As a result of the massive cyber attacks that took down Dyn’s managed Domain Name Servers (DNS) network on October 21st, hundreds of thousands of websites became unreachable to most of the world.

DNS are like the phone books or roadmaps of the Internet. These services maintain a directory of domain names and their corresponding IP address. It’s easier for people to remember a domain name than an IP address, so when a user types a web address such as Radware.com into their browser they are actually directed to 91.240.147.21.

[easy-tweet tweet=”DNS are like the phone books or roadmaps of the Internet.” hashtags=”tech, DNS, cloud”]

The attack on Dyn has made it feel that no site is immune as it took high-profile cloud services like Twitter, Spotify and Netflix offline. The problem intensified later in the day when the attackers launched a second round of attacks against Dyn’s DNS system.

So how can cloud services survive such destructive attacks?

Researchers have long warned about the risks of a vast majority of Internet clients centralising their networks by using a handful of DNS providers. Coupled with this problem are a large number of Internet clients using only one DNS provider for both their primary and secondary DNS. When DynDNS went under attack, those that did not use redundant DNS services found service unavailable and users unable to reach their website.

In many ways, it is a similar situation to the ‘cyber-domino’ affect that has been a popular method among cybercriminals over the past few years. It involves using a knock on effect tactic where the attacker will take down a company’s website and network operations by launching an attack on the hosting provider or ISP that the company relies on. Take the ISP or hosting company down and the company will be taken offline as well, as will many other companies who use the same provider who become innocent victims in the attack.

The main difference with these new attacks that affected DYN is that they used infected Internet of Things (IoT) devices that became a virtual cyber army for the attacker. Security evangelists have long been talking about the potential for IoT-driven attacks, a message that has often been met with a combination of eye rolls and scepticism. That’s likely no longer the case after these latest attacks, which also-also raised the issue of identifying where the responsibility for technology starts and ends.

Without question, these assaults signal a new age of attacks that will force many businesses to question not only their own cyber security strategies but also those of the service providers who they depend on upon for availability.

Here are three key things to look for when reviewing cloud service providers to help you to establish whether they are prepared to defend against the new wave of attacks:

Hybrid, automated mitigation capabilities

Successfully defending a network from such a major attack requires multi-vector attack detection in an always-on fashion, along with an ability to automate the process of redirection of traffic to cloud-based mitigation resources. Be sure your provider is utilising hybrid mitigation capabilities, ideally leveraging the same technologies on-premise and in the cloud to ease automation and speed time for effective and accurate mitigation.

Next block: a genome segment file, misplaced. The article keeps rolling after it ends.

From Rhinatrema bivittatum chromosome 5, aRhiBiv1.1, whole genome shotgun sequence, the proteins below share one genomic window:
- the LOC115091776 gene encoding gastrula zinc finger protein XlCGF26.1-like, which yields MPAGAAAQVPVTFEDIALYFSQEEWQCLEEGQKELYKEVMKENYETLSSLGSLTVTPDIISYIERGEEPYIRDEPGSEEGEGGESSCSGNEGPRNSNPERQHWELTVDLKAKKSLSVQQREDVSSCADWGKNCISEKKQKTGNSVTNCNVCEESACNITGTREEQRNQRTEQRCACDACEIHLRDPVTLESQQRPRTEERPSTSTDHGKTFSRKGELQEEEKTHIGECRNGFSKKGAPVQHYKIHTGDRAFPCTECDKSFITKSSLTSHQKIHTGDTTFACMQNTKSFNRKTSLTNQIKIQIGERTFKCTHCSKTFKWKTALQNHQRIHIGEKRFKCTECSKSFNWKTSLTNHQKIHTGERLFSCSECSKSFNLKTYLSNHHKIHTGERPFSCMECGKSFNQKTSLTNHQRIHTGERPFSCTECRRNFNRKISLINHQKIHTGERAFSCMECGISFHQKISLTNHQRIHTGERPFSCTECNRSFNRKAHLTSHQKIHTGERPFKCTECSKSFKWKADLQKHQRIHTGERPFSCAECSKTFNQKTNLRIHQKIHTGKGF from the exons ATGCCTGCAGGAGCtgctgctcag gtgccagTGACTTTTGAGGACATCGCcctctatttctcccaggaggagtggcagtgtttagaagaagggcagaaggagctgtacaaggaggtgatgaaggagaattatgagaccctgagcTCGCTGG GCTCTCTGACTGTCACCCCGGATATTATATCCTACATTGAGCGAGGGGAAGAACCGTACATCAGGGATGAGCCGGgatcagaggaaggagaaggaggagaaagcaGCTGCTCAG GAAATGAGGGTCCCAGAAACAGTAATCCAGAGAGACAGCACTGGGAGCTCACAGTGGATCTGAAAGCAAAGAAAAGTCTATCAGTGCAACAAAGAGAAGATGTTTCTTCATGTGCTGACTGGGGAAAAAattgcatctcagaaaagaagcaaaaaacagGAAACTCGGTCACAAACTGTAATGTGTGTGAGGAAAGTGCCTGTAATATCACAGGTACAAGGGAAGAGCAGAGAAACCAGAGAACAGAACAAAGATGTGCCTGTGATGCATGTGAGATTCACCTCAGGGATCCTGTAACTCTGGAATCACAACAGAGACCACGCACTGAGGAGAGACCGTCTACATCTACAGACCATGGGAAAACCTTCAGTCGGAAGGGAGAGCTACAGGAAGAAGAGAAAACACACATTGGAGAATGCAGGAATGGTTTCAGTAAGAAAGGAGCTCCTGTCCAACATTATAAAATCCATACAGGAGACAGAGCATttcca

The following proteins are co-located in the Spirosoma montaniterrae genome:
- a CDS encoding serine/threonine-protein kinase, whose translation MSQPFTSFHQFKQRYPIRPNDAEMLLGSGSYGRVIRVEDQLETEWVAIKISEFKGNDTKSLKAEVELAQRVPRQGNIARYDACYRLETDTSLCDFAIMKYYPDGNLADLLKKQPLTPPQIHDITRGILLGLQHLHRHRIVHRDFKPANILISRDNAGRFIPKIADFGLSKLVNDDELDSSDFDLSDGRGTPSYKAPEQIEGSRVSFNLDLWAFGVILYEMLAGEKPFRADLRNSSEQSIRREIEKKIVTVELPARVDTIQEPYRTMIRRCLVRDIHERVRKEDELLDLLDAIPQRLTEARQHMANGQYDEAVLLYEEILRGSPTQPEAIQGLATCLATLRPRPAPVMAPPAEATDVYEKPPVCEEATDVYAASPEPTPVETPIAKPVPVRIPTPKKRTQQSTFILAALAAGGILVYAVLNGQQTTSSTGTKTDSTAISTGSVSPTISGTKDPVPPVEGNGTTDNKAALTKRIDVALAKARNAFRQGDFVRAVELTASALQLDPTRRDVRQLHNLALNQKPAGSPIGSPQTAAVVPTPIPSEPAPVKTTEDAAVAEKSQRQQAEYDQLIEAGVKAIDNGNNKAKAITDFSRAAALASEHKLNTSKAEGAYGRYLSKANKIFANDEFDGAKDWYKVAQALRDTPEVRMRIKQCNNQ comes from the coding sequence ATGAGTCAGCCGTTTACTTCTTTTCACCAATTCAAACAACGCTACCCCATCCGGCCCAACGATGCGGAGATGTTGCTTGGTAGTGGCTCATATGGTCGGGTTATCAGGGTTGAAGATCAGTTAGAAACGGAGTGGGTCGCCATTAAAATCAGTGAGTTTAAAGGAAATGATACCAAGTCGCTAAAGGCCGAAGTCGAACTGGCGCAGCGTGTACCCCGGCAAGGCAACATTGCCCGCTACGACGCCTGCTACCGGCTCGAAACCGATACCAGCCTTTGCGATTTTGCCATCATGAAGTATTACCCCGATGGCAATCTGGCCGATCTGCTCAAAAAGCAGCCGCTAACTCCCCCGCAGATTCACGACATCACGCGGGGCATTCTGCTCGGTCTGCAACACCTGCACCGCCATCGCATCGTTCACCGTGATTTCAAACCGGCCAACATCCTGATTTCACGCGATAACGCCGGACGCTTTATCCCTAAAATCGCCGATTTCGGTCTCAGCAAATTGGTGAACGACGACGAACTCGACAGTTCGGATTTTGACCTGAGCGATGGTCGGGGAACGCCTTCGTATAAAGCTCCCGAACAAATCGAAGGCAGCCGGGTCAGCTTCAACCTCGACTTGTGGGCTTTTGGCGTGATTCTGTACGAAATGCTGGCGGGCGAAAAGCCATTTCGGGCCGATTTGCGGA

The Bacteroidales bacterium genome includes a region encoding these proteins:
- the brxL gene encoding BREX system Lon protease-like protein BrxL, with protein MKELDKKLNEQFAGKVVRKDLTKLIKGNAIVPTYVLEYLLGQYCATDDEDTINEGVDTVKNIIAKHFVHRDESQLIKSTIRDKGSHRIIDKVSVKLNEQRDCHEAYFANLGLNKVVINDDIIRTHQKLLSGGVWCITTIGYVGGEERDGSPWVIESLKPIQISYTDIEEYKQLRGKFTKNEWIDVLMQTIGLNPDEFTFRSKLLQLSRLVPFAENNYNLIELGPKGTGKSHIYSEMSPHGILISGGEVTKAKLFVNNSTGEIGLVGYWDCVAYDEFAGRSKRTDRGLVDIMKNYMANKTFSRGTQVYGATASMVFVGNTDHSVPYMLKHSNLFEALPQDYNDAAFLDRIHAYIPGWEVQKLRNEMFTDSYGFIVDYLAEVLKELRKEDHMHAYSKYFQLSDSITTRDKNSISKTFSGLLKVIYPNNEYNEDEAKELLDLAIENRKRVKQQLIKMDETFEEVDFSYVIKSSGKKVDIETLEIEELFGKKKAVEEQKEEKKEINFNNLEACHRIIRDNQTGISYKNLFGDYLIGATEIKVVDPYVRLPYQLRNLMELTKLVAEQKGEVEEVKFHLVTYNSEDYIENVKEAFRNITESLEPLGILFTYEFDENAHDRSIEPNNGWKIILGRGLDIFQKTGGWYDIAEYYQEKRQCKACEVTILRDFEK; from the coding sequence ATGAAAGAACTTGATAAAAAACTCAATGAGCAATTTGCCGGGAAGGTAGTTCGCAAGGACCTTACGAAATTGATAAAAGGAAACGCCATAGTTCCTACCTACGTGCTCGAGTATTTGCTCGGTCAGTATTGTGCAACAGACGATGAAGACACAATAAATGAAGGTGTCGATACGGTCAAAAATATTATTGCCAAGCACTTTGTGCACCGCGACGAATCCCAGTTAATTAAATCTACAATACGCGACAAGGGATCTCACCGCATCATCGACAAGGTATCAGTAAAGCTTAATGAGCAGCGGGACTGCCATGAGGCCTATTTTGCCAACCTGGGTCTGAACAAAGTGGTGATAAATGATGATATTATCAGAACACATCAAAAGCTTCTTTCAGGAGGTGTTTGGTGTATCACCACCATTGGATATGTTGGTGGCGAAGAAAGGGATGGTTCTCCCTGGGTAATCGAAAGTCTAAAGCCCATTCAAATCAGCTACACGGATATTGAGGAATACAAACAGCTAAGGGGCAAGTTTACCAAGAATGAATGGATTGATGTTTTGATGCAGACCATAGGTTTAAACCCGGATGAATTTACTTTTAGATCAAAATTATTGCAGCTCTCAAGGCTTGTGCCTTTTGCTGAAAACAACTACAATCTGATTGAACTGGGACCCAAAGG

Layer 7 attack detection

In the past, most large-scale DDoS attacks have leveraged network attack vectors (Layer 3/4). However, new attacks are reportedly sending through massive amounts of HTTP floods, making most Layer 3/4 attack detection methods useless. Be sure your service provider has effective application (Layer 7) attack detection and mitigation capabilities.

[easy-tweet tweet=”Most large-scale DDoS attacks have leveraged network attack vectors” hashtags=”cloud, tech, DDoS”]

Separate network for DDoS mitigation

The ideal architecture features a separate, scalable infrastructure specifically for volumetric DDoS attack mitigation where attacks can be rerouted when they reach predetermined thresholds. These DDoS scrubbing centres should ideally be located close to a major Internet peering point, providing the distinct advantage of not having to backhaul large amounts of traffic across a network backbone, which increases costs to the service provider and results in a necessity to drop certain customers who are under sustained volumetric attacks.

For now, it appears the attacks have abated. However, they should stay in the forefront of the minds of cloud businesses as indicative of the direction of large cyber security attacks. It has become vital to not only reconsider your defence strategy, but also those employed by the providers you rely upon. After all, it’s not just their service that depends on it, but yours too.

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As the EMEA Cyber Security Evangelist for Radware, Pascal helps execute the company's thought leadership on today's security threat landscape. Pascal brings over two decades of experience in many aspects of Information Technology and holds a degree in Civil Engineering from the Free University of Brussels. As part of the Radware Security Research team Pascal develops and maintains the IoT honeypots and actively researches IoT malware. He discovered BrickerBot, provided the updated Hajime report and follows closely any development and new threats in the IoT landscape.  Prior to Radware, Pascal worked with the largest EMEA cloud providers on their SDN and next gen data centre strategies as a consulting engineer for Juniper. As an independent consultant Pascal architected sensor networks, automated and developed PLC systems and lead security infrastructure and software auditing projects. At the start of his career he was a regular presenter at IBM conferences for Perl and Unix kernel development.